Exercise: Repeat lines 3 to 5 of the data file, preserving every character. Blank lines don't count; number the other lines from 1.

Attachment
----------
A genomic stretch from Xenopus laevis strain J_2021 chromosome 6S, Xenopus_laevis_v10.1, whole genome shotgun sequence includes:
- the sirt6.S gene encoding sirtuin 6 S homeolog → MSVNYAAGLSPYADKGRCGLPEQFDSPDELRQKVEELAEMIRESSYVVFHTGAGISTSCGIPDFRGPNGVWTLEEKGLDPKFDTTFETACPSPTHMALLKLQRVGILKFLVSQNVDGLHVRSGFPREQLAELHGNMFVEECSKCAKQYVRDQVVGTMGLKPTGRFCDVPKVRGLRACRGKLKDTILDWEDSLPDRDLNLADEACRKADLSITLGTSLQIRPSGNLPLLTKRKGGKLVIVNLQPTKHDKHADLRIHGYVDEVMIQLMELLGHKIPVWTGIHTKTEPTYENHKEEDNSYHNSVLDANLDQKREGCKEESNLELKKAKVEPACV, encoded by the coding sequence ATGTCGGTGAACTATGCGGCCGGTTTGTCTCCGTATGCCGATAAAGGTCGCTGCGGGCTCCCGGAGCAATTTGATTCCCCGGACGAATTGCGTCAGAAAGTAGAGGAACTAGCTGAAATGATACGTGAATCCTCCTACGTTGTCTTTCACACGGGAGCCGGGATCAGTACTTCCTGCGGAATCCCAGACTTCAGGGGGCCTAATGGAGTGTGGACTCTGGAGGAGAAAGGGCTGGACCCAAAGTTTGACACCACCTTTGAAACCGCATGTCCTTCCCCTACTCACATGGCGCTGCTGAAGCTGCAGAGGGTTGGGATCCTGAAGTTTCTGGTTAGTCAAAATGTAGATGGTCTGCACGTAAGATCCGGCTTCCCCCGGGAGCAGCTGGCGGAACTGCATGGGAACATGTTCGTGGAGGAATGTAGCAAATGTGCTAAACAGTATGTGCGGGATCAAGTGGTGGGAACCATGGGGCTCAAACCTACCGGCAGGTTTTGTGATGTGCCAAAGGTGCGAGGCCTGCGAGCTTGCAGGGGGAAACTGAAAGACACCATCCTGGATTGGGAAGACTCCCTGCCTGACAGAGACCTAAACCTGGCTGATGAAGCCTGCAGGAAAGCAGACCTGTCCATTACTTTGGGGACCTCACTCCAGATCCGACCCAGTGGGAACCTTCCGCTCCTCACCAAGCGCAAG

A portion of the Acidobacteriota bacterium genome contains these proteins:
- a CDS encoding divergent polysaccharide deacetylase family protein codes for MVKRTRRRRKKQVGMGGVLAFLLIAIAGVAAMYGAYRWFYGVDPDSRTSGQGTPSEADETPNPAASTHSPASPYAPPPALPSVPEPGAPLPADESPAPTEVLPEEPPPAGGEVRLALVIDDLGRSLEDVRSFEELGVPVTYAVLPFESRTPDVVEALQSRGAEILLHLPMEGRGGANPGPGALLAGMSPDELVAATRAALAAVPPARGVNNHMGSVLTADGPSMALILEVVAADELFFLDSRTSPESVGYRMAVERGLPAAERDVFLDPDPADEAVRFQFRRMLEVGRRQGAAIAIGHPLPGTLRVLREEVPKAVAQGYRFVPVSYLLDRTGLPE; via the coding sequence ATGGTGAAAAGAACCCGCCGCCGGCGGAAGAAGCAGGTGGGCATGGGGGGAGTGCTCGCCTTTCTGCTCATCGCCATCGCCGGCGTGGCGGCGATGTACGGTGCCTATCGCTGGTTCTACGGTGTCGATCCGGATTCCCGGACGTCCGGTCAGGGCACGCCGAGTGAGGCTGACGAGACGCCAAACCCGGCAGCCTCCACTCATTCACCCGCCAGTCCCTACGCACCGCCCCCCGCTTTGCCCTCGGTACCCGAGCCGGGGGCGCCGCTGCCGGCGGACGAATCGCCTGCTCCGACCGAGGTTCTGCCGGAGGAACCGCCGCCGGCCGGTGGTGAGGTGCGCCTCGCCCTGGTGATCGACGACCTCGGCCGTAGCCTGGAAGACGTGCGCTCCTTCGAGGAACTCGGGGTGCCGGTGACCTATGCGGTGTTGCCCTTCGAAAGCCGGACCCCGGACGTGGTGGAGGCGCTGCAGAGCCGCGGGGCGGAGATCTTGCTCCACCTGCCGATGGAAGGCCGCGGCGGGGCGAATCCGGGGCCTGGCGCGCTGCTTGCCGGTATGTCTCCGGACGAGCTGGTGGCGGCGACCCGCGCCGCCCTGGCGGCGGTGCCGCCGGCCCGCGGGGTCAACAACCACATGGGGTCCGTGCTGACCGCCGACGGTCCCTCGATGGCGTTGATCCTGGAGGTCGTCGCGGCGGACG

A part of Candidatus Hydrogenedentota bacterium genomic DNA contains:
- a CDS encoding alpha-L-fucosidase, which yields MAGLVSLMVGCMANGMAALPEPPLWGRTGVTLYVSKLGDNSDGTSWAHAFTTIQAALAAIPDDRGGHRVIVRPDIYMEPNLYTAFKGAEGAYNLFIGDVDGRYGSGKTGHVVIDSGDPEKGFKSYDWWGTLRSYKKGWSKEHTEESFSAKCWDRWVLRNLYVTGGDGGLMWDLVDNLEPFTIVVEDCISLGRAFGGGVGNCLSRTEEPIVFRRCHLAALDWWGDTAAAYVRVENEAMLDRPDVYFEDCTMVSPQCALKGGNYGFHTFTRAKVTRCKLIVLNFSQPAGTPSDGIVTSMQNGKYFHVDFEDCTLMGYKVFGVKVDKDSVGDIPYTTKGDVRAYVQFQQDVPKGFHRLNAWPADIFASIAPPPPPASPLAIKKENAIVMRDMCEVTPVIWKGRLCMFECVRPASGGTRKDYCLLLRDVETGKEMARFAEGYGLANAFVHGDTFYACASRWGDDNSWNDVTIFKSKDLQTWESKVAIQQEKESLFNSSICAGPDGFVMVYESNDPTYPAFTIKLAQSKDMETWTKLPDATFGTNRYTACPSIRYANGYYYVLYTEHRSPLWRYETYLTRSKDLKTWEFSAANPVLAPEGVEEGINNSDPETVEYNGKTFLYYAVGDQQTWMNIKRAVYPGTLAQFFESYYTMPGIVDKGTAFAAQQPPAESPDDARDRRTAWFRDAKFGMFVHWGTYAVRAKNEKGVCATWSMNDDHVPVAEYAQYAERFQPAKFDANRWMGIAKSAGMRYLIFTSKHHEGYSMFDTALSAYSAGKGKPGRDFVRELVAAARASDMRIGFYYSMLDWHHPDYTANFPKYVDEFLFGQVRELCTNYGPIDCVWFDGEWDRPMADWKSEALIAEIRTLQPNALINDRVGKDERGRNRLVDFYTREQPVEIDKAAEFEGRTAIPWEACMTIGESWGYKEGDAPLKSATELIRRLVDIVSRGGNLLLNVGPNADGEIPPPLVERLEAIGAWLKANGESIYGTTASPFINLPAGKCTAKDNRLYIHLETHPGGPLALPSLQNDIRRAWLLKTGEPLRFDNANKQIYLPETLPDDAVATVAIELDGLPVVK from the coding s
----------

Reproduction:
A portion of the Acidobacteriota bacterium genome contains these proteins:
- a CDS encoding divergent polysaccharide deacetylase family protein codes for MVKRTRRRRKKQVGMGGVLAFLLIAIAGVAAMYGAYRWFYGVDPDSRTSGQGTPSEADETPNPAASTHSPASPYAPPPALPSVPEPGAPLPADESPAPTEVLPEEPPPAGGEVRLALVIDDLGRSLEDVRSFEELGVPVTYAVLPFESRTPDVVEALQSRGAEILLHLPMEGRGGANPGPGALLAGMSPDELVAATRAALAAVPPARGVNNHMGSVLTADGPSMALILEVVAADELFFLDSRTSPESVGYRMAVERGLPAAERDVFLDPDPADEAVRFQFRRMLEVGRRQGAAIAIGHPLPGTLRVLREEVPKAVAQGYRFVPVSYLLDRTGLPE; via the coding sequence ATGGTGAAAAGAACCCGCCGCCGGCGGAAGAAGCAGGTGGGCATGGGGGGAGTGCTCGCCTTTCTGCTCATCGCCATCGCCGGCGTGGCGGCGATGTACGGTGCCTATCGCTGGTTCTACGGTGTCGATCCGGATTCCCGGACGTCCGGTCAGGGCACGCCGAGTGAGGCTGACGAGACGCCAAACCCGGCAGCCTCCACTCATTCACCCGCCAGTCCCTACGCACCGCCCCCCGCTTTGCCCTCGGTACCCGAGCCGGGGGCGCCGCTGCCGGCGGACGAATCGCCTGCTCCGACCGAGGTTCTGCCGGAGGAACCGCCGCCGGCCGGTGGTGAGGTGCGCCTCGCCCTGGTGATCGACGACCTCGGCCGTAGCCTGGAAGACGTGCGCTCCTTCGAGGAACTCGGGGTGCCGGTGACCTATGCGGTGTTGCCCTTCGAAAGCCGGACCCCGGACGTGGTGGAGGCGCTGCAGAGCCGCGGGGCGGAGATCTTGCTCCACCTGCCGATGGAAGGCCGCGGCGGGGCGAATCCGGGGCCTGGCGCGCTGCTTGCCGGTATGTCTCCGGACGAGCTGGTGGCGGCGACCCGCGCCGCCCTGGCGGCGGTGCCGCCGGCCCGCGGGGTCAACAACCACATGGGGTCCGTGCTGACCGCCGACGGTCCCTCGATGGCGTTGATCCTGGAGGTCGTCGCGGCGGACG

A part of Candidatus Hydrogenedentota bacterium genomic DNA contains: